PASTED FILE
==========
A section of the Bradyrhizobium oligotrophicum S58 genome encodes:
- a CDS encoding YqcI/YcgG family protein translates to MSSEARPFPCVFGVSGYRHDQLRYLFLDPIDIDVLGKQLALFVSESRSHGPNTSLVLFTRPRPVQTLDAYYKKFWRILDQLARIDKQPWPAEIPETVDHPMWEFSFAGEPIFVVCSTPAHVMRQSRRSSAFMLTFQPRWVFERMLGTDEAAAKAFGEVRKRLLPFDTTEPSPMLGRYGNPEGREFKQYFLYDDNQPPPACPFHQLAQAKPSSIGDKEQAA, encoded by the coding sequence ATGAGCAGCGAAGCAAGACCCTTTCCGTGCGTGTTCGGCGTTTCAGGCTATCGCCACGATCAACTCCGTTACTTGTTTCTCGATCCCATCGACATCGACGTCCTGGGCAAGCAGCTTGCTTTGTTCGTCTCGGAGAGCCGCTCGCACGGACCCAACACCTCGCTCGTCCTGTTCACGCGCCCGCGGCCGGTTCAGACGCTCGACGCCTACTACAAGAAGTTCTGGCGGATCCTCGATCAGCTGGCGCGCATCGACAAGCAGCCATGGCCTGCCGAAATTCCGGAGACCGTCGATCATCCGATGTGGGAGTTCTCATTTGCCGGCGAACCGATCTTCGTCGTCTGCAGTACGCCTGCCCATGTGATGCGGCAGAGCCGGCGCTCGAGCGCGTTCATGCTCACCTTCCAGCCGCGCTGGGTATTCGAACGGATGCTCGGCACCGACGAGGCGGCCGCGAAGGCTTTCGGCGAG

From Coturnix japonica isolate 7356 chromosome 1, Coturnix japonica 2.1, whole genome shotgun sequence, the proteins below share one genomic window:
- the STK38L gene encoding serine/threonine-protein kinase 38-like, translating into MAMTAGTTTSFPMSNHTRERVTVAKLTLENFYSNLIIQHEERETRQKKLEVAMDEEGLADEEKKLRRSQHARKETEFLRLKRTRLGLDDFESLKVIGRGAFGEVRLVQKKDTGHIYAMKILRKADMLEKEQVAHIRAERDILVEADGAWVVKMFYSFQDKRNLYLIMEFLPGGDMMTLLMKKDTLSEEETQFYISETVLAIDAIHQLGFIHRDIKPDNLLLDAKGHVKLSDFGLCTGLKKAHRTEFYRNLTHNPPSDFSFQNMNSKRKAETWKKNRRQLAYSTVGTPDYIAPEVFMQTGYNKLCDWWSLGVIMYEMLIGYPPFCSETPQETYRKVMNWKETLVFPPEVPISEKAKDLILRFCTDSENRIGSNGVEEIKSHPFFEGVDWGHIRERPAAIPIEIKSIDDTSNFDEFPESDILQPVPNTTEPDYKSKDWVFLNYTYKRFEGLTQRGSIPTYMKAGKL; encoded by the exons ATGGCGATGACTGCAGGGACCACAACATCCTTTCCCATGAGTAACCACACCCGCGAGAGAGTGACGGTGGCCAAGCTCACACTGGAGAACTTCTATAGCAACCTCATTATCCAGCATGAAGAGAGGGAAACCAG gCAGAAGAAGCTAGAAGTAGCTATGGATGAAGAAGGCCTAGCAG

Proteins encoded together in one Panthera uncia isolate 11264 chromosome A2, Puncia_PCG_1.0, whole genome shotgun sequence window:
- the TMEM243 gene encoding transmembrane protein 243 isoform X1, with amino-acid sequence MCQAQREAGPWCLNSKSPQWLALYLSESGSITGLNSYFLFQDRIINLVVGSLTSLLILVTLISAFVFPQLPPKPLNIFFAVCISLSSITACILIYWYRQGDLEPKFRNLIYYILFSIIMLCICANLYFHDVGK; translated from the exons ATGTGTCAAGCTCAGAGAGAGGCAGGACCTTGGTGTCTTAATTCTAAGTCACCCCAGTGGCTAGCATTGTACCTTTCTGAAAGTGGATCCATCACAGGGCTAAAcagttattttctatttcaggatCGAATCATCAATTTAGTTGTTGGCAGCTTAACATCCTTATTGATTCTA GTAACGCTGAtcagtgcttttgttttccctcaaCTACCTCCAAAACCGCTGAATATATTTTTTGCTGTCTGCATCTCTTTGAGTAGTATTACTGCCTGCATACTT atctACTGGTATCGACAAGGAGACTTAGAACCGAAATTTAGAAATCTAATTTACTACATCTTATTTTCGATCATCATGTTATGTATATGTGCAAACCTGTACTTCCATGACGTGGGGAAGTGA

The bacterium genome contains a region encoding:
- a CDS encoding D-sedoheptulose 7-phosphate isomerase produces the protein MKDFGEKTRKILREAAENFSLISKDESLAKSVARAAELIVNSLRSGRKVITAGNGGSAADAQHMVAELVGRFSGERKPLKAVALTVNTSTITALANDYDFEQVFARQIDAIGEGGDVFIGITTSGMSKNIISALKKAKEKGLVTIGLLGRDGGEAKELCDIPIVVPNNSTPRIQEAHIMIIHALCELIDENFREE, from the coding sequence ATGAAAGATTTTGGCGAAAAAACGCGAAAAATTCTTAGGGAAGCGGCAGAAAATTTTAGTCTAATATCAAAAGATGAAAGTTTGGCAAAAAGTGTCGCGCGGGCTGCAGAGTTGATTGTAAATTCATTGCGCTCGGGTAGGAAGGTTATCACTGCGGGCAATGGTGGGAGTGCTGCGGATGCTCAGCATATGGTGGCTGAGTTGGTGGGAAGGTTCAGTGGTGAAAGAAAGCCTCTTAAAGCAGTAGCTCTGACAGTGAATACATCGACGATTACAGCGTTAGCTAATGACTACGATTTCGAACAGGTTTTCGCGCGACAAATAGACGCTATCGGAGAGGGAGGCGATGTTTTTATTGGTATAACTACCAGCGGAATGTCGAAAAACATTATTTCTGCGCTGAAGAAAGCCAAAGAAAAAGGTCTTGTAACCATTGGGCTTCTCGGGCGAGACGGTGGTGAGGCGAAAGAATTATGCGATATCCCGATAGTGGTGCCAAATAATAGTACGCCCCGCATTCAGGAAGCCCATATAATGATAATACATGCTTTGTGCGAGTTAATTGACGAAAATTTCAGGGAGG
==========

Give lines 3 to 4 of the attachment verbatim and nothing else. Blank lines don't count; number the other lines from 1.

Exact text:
From Coturnix japonica isolate 7356 chromosome 1, Coturnix japonica 2.1, whole genome shotgun sequence, the proteins below share one genomic window:
- the STK38L gene encoding serine/threonine-protein kinase 38-like, translating into MAMTAGTTTSFPMSNHTRERVTVAKLTLENFYSNLIIQHEERETRQKKLEVAMDEEGLADEEKKLRRSQHARKETEFLRLKRTRLGLDDFESLKVIGRGAFGEVRLVQKKDTGHIYAMKILRKADMLEKEQVAHIRAERDILVEADGAWVVKMFYSFQDKRNLYLIMEFLPGGDMMTLLMKKDTLSEEETQFYISETVLAIDAIHQLGFIHRDIKPDNLLLDAKGHVKLSDFGLCTGLKKAHRTEFYRNLTHNPPSDFSFQNMNSKRKAETWKKNRRQLAYSTVGTPDYIAPEVFMQTGYNKLCDWWSLGVIMYEMLIGYPPFCSETPQETYRKVMNWKETLVFPPEVPISEKAKDLILRFCTDSENRIGSNGVEEIKSHPFFEGVDWGHIRERPAAIPIEIKSIDDTSNFDEFPESDILQPVPNTTEPDYKSKDWVFLNYTYKRFEGLTQRGSIPTYMKAGKL; encoded by the exons ATGGCGATGACTGCAGGGACCACAACATCCTTTCCCATGAGTAACCACACCCGCGAGAGAGTGACGGTGGCCAAGCTCACACTGGAGAACTTCTATAGCAACCTCATTATCCAGCATGAAGAGAGGGAAACCAG gCAGAAGAAGCTAGAAGTAGCTATGGATGAAGAAGGCCTAGCAG